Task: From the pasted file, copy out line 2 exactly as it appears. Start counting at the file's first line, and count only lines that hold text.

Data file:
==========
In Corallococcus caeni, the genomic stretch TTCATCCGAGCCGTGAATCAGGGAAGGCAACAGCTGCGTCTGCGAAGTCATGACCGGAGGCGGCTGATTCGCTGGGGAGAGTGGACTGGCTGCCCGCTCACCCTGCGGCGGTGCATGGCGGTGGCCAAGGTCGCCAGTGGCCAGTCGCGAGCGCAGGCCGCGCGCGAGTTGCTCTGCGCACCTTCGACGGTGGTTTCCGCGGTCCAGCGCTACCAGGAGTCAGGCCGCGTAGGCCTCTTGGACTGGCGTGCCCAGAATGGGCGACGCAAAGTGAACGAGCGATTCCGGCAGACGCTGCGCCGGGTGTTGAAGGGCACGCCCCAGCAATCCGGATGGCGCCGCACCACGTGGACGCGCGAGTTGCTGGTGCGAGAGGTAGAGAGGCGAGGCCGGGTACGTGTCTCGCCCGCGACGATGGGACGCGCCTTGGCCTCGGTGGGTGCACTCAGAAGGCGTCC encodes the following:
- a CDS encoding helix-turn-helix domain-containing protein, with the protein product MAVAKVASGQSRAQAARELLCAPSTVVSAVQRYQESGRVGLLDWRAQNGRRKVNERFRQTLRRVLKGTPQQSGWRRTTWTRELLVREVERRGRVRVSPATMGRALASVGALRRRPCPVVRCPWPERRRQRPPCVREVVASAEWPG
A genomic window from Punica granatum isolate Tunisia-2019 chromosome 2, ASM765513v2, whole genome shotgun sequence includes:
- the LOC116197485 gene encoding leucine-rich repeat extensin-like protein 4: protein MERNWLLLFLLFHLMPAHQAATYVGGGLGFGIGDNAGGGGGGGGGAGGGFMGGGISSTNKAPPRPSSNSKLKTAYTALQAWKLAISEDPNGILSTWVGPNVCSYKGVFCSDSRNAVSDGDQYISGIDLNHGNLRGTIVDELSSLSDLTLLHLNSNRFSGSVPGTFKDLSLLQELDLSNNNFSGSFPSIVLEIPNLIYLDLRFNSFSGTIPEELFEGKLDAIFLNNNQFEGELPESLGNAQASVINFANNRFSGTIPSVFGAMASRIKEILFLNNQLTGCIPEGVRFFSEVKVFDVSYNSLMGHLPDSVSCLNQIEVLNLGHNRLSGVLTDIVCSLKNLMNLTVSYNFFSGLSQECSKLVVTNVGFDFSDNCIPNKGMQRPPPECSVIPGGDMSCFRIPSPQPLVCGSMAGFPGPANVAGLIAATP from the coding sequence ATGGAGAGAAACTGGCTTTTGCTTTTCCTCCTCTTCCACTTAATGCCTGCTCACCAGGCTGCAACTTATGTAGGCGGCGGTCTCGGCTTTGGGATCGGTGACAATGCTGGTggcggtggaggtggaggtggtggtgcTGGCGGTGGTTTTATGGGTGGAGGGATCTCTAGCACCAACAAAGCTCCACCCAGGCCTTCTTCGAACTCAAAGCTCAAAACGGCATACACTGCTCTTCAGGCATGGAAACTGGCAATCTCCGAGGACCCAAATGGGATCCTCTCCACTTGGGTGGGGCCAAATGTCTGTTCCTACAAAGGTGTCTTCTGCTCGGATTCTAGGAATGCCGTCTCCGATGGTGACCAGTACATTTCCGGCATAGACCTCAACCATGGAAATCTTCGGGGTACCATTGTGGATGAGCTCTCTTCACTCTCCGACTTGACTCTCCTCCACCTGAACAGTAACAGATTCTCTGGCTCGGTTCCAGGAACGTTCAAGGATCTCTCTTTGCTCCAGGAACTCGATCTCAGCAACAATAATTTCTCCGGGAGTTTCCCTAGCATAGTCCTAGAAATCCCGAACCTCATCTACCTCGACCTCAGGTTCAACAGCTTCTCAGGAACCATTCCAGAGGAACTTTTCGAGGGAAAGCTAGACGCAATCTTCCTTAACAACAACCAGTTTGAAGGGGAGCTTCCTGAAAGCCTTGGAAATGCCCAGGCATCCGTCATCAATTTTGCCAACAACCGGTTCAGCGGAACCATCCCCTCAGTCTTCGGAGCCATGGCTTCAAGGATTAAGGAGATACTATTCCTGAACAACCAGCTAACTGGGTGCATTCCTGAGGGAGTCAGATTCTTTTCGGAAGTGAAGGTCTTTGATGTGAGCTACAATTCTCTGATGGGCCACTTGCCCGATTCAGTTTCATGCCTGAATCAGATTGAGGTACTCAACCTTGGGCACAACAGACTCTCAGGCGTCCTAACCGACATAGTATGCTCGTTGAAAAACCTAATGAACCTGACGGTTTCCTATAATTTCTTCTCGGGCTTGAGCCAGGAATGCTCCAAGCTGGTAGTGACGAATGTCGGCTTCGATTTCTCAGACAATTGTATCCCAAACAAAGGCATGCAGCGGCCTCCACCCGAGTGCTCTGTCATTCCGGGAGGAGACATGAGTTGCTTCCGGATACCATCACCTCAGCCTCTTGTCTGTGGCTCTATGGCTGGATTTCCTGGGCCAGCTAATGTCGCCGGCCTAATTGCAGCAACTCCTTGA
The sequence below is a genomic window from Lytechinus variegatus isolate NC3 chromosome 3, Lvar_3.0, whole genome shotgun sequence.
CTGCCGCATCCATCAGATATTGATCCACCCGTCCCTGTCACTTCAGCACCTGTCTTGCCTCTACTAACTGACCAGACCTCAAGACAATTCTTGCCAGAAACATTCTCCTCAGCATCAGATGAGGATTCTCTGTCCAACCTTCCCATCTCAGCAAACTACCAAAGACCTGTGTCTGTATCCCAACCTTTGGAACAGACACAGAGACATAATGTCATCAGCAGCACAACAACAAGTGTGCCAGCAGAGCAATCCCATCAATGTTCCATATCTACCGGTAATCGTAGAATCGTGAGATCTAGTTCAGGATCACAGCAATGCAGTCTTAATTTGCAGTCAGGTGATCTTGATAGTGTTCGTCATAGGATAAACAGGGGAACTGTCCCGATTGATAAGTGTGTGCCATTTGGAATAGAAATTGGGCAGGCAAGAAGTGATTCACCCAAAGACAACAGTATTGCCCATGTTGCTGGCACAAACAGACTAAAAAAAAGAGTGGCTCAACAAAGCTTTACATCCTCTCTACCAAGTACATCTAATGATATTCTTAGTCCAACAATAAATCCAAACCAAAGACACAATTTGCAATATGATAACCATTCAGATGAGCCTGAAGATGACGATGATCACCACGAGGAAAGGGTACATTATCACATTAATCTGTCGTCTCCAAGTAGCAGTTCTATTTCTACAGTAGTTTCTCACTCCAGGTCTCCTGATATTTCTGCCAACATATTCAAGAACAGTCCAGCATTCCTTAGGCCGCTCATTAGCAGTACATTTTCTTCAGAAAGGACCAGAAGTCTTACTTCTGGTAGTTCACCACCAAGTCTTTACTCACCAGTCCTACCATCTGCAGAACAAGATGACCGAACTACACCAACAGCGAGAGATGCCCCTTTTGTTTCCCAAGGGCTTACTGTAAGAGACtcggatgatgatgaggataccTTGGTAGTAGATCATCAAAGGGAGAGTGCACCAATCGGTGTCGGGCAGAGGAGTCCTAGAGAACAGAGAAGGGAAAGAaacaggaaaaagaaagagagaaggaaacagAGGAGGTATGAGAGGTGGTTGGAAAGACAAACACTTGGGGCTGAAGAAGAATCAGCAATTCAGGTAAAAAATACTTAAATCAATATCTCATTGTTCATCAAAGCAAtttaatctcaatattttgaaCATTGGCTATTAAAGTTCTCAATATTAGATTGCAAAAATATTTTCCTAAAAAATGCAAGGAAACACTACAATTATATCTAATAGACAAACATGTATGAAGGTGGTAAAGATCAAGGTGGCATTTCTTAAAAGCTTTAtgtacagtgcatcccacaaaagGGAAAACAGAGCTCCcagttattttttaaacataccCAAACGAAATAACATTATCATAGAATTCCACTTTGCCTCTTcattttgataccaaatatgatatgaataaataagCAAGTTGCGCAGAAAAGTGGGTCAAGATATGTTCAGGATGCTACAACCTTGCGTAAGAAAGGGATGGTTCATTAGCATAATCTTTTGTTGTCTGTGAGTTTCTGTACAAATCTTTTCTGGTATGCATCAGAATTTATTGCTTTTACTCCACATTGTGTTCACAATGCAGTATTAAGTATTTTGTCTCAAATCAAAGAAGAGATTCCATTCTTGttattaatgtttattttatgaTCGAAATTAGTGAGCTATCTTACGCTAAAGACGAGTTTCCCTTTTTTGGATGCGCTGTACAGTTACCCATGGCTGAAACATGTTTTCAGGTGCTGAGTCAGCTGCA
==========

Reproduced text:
- a CDS encoding helix-turn-helix domain-containing protein, with the protein product MAVAKVASGQSRAQAARELLCAPSTVVSAVQRYQESGRVGLLDWRAQNGRRKVNERFRQTLRRVLKGTPQQSGWRRTTWTRELLVREVERRGRVRVSPATMGRALASVGALRRRPCPVVRCPWPERRRQRPPCVREVVASAEWPG